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Macrophysiology: A Conceptual Reunification

1. Biodiversity and Macroecology Group, Department of Animal and Plant Sciences, University of Sheffield, Sheffield S10 2TN, United Kingdom;2. Centre for Invasion Biology, Department of Botany and Zoology, Stellenbosch University, Private Bag X1, Matieland 7602, South Africa;3. Marine Biology and Ecology Research Centre, School of Biological Sciences, University of Plymouth, Drake Circus, Plymouth PL4 8AA, United Kingdom;4. Department of Natural Resources, Cornell University, Ithaca, New York 14853; and Southern Appalachian Biodiversity Institute, Roan Mountain, Tennessee 37687;5. British Antarctic Survey, Natural Environment Research Council, High Cross, Madingley Road, Cambridge CB3 0ET, United Kingdom;6. Department of Biology and Graduate Degree Program in Ecology, Colorado State University, Fort Collins, Colorado 80523;7. Institute of Biology, University of Bialystok, Swierkowa 20B, 15‐950 Bialystok, Poland;8. Department of Zoology, University of Wisconsin, Madison, Wisconsin 53706;9. Integrative Ecophysiology, Alfred Wegener Institute, Am Handelshafen 12, 27570 Bremerhaven, Germany;10. Departament de Genètica i de Microbiologia, Facultat de Biociències, Universitat Autònoma de Barcelona, 08193 Bellaterra, Spain;11. Department of Zoology, University of British Columbia, Vancouver, British Columbia V6T 1Z4, Canada;12. Romberg Tiburon Center and Department of Biology, San Francisco State University, Tiburon, California 94920;13. Department of Conservation Ecology and Entomology, Faculty of AgriSciences, Stellenbosch University, Private Bag X1, Matieland 7602, South Africa;14. Institute of Plant Sciences and Oeschger Centre, University of Bern, Altenbergrain 21, CH‐3013 Bern, Switzerland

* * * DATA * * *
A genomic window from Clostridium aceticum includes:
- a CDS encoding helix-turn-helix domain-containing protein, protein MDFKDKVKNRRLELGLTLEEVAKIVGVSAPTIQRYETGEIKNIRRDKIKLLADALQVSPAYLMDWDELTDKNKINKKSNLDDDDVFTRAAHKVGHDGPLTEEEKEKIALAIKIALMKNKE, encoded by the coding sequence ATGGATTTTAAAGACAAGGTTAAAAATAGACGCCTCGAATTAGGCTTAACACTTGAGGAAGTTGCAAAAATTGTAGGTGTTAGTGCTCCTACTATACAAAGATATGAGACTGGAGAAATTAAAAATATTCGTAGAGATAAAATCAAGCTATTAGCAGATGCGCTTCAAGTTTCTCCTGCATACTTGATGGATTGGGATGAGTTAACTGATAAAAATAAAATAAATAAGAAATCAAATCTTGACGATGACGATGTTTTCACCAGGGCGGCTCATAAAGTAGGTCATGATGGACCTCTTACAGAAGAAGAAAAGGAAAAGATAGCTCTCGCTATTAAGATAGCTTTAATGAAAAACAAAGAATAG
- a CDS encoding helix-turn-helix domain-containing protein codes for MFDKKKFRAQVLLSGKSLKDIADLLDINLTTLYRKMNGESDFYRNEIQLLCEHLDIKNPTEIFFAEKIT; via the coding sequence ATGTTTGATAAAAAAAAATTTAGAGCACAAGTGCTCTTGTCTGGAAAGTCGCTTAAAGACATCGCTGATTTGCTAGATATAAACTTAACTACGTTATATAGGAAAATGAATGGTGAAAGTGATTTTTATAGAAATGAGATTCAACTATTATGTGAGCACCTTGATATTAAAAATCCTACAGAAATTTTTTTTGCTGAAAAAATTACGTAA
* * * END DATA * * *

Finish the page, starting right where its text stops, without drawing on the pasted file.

Widespread recognition of the importance of biological studies at large spatial and temporal scales, particularly in the face of many of the most pressing issues facing humanity, has fueled the argument that there is a need to reinvigorate such studies in physiological ecology through the establishment of a macrophysiology. Following a period when the fields of ecology and physiological ecology had been regarded as largely synonymous, studies of this kind were relatively commonplace in the first half of the twentieth century. However, such large‐scale work subsequently became rather scarce as physiological studies concentrated on the biochemical and molecular mechanisms underlying the capacities and tolerances of species. In some sense, macrophysiology is thus an attempt at a conceptual reunification. In this article, we provide a conceptual framework for the continued development of macrophysiology. We subdivide this framework into three major components: the establishment of macrophysiological patterns, determining the form of those patterns (the very general ways in which they are shaped), and understanding the mechanisms that give rise to them. We suggest ways in which each of these components could be developed usefully.